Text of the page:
Court decision on Irish plea agreement expected Wednesday
Wednesday, Sept. 2, marks an important date in the ongoing legal defense of Brigid Irish.
On Wednesday, Irish will be back in District Court before Judge Mary Hoak for a scheduled arraignment. Wednesday is also the day Judge Hoak is expected to announce her decision to officially accept or deny a plea agreement brokered between the district attorney’s office and Irish’s public defender earlier this summer.
The full details of that plea agreement are unavailable unless and until the agreement is accepted by the Court, but some of the details proposed in July included requiring Irish pay a restitution amount totaling approximately $431,000, spending 32 years on supervised probation and an additional 400 useful public service hours.
Under the terms of the proposed agreement presented in July, Irish would serve no prison time unless she violates the terms of her probation. Irish would be subject to 12 years in prison for violating the terms of her probation.
In the agreement Irish would plead guilty to three of the charges against her, resulting in the dismissal of 928 other charges.
During her last appearance in District Court in mid-July, Irish’s public defender, Chris Hamsher, and the district attorney’s office presented the Court with a plea agreement. At that time Judge Hoak pointedly told both parties she had misgivings about the proposal, explaining she was “unlikely” to accept the deal.
“I am not going to accept this today and I may not accept it at all,” Hoak said. “I am having a hard time with probation and the restitution figure.”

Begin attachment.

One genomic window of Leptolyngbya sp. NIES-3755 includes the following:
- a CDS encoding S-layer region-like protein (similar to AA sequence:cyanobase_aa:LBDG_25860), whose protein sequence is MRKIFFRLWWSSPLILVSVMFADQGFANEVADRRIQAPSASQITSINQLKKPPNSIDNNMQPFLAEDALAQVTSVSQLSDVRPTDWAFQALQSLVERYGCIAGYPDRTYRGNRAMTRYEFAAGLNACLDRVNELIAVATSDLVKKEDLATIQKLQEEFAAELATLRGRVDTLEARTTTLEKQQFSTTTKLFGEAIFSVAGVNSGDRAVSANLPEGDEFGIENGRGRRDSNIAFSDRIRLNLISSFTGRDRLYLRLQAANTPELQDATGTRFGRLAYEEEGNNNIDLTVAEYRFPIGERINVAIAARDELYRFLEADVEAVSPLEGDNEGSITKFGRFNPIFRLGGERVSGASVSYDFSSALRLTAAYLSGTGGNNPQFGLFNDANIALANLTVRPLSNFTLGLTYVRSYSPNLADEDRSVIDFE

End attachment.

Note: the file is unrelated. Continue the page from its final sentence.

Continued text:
Judge Hoak expressed her desire to hear directly from the victims in the case, Grand County government.
“What is the county’s position on this?” Judge Hoak asked in July. “They are the victim. I want to know what they want. If they don’t want to be heard or appear that is fine, but I would like to know that.”
In July Hoak said she was hesitant to grant probation but realized it would likely be impossible for Irish to pay restitution to the county while serving prison time. The judge explained she wanted to know what was more important to the county, restitution or incarceration.
Judge Hoak is under no obligation to accept the proposed agreement. If the Court does not accept the plea as presented the case will continue moving through the legal system in a normal fashion. If the agreement is rejected the D.A.’s office and Irish’s public defender can attempt to work out a new plea agreement to be presented later.
Irish stands accused of misappropriating more than $600,000 in Grand County Building Department funds while working as an administrative assistant. She first began working for the building department in 2001. The funds were first discovered missing in Oct. 2013. Irish was arrested and charged in May 2014.
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